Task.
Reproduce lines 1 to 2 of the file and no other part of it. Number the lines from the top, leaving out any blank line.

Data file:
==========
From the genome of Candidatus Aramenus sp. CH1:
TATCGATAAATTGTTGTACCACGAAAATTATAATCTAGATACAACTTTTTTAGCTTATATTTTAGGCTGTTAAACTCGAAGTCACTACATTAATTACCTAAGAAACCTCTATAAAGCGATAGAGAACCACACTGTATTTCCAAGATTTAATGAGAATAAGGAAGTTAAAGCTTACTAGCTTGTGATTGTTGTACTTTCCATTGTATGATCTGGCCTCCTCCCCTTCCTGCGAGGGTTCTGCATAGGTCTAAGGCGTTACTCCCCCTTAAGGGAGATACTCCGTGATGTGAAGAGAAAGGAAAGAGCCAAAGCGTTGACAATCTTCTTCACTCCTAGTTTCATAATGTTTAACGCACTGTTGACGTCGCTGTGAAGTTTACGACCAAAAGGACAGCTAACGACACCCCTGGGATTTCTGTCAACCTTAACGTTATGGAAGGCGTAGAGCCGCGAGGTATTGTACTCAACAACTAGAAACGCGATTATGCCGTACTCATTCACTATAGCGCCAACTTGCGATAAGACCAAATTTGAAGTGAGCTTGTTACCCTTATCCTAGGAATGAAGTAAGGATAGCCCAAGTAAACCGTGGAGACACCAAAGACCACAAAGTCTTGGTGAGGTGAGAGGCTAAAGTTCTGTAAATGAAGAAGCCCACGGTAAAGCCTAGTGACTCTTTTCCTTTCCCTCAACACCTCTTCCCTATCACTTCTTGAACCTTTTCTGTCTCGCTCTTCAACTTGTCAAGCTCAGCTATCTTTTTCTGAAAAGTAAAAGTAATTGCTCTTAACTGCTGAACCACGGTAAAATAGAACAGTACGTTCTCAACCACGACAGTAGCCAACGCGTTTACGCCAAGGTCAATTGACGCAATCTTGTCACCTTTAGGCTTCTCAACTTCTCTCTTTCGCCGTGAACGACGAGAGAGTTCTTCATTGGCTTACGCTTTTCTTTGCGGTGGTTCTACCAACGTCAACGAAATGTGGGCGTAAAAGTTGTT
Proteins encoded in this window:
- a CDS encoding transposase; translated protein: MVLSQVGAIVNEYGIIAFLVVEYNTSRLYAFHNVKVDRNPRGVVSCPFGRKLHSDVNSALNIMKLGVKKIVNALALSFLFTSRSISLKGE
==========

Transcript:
From the genome of Candidatus Aramenus sp. CH1:
TATCGATAAATTGTTGTACCACGAAAATTATAATCTAGATACAACTTTTTTAGCTTATATTTTAGGCTGTTAAACTCGAAGTCACTACATTAATTACCTAAGAAACCTCTATAAAGCGATAGAGAACCACACTGTATTTCCAAGATTTAATGAGAATAAGGAAGTTAAAGCTTACTAGCTTGTGATTGTTGTACTTTCCATTGTATGATCTGGCCTCCTCCCCTTCCTGCGAGGGTTCTGCATAGGTCTAAGGCGTTACTCCCCCTTAAGGGAGATACTCCGTGATGTGAAGAGAAAGGAAAGAGCCAAAGCGTTGACAATCTTCTTCACTCCTAGTTTCATAATGTTTAACGCACTGTTGACGTCGCTGTGAAGTTTACGACCAAAAGGACAGCTAACGACACCCCTGGGATTTCTGTCAACCTTAACGTTATGGAAGGCGTAGAGCCGCGAGGTATTGTACTCAACAACTAGAAACGCGATTATGCCGTACTCATTCACTATAGCGCCAACTTGCGATAAGACCAAATTTGAAGTGAGCTTGTTACCCTTATCCTAGGAATGAAGTAAGGATAGCCCAAGTAAACCGTGGAGACACCAAAGACCACAAAGTCTTGGTGAGGTGAGAGGCTAAAGTTCTGTAAATGAAGAAGCCCACGGTAAAGCCTAGTGACTCTTTTCCTTTCCCTCAACACCTCTTCCCTATCACTTCTTGAACCTTTTCTGTCTCGCTCTTCAACTTGTCAAGCTCAGCTATCTTTTTCTGAAAAGTAAAAGTAATTGCTCTTAACTGCTGAACCACGGTAAAATAGAACAGTACGTTCTCAACCACGACAGTAGCCAACGCGTTTACGCCAAGGTCAATTGACGCAATCTTGTCACCTTTAGGCTTCTCAACTTCTCTCTTTCGCCGTGAACGACGAGAGAGTTCTTCATTGGCTTACGCTTTTCTTTGCGGTGGTTCTACCAACGTCAACGAAATGTGGGCGTAAAAGTTGTT